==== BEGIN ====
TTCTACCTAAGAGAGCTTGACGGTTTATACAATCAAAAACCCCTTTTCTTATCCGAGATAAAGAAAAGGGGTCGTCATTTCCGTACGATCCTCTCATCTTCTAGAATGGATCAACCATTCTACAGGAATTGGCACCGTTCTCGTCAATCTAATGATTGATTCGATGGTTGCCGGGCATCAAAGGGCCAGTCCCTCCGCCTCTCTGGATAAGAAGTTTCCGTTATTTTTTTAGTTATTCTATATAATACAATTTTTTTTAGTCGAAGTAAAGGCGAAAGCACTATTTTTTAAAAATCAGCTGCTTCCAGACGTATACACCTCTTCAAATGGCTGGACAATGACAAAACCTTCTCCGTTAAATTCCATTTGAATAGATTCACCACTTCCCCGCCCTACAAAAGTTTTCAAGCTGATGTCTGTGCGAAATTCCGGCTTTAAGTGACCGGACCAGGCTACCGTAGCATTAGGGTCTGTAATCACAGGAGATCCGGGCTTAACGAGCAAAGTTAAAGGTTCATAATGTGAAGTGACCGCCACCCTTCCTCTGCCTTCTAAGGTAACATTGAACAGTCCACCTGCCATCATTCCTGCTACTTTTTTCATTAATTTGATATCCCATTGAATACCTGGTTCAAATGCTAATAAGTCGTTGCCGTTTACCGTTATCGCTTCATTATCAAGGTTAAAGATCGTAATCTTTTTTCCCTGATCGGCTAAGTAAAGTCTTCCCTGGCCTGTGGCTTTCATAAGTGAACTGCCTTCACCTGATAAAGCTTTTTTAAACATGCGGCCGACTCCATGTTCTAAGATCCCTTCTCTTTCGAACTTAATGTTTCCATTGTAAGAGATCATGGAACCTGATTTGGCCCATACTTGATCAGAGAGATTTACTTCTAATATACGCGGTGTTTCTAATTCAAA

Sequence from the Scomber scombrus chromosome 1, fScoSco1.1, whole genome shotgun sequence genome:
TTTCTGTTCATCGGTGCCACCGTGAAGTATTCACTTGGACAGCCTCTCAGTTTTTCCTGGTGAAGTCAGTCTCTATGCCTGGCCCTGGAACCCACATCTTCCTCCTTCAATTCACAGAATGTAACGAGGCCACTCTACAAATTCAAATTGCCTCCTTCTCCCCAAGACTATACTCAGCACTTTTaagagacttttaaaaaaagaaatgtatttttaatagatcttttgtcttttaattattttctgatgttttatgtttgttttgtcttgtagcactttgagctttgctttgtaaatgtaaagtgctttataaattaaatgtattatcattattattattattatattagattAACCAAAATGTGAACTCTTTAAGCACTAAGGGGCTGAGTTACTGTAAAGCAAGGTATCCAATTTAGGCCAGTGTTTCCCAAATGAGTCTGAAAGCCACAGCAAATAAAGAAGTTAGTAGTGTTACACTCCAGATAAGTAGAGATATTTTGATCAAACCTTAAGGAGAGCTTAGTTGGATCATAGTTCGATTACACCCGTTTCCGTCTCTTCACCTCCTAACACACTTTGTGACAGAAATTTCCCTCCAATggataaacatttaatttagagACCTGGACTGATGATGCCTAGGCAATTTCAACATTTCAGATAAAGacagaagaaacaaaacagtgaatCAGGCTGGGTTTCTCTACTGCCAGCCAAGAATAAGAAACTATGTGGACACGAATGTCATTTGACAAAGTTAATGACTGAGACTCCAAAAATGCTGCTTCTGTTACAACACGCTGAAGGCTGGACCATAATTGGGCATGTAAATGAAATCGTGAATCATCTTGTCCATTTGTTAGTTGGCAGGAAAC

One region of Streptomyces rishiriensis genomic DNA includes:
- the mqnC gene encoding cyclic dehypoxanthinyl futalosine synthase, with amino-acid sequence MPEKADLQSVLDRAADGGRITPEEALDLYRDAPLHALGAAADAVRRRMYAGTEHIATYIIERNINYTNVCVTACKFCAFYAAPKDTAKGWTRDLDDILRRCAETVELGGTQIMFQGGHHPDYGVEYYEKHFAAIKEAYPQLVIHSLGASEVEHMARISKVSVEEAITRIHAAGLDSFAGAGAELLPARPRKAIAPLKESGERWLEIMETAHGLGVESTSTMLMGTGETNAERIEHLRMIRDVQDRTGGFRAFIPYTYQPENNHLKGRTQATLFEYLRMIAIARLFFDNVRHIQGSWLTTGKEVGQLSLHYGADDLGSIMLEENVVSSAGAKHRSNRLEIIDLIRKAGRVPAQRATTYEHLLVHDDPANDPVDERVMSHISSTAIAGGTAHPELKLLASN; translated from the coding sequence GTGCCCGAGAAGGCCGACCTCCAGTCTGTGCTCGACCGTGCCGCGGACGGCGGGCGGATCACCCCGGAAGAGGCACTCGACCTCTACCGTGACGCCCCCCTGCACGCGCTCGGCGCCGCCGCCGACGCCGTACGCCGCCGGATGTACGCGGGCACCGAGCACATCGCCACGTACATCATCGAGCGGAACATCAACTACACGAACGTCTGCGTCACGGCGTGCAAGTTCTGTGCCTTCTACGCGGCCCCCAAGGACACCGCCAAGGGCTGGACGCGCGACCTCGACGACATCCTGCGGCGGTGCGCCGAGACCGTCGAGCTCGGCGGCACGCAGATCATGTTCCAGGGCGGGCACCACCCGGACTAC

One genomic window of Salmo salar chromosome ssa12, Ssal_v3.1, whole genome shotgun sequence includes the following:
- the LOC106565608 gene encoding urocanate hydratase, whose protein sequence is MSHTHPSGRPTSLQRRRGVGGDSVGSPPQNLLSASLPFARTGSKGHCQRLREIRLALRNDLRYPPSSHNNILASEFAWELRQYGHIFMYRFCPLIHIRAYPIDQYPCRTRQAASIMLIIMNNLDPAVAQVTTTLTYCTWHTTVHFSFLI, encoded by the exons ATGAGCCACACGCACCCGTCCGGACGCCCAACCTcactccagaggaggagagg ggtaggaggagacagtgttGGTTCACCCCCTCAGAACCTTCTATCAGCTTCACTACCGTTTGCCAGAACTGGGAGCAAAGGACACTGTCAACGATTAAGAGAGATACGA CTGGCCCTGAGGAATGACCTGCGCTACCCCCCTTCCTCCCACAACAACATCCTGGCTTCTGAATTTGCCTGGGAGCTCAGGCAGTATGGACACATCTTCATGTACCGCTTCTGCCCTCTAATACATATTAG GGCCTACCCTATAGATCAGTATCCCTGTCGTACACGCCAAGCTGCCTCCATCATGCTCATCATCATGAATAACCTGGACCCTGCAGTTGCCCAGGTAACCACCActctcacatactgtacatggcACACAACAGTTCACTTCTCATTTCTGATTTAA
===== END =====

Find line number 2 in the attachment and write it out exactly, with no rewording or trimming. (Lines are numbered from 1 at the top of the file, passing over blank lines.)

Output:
Sequence from the Scomber scombrus chromosome 1, fScoSco1.1, whole genome shotgun sequence genome: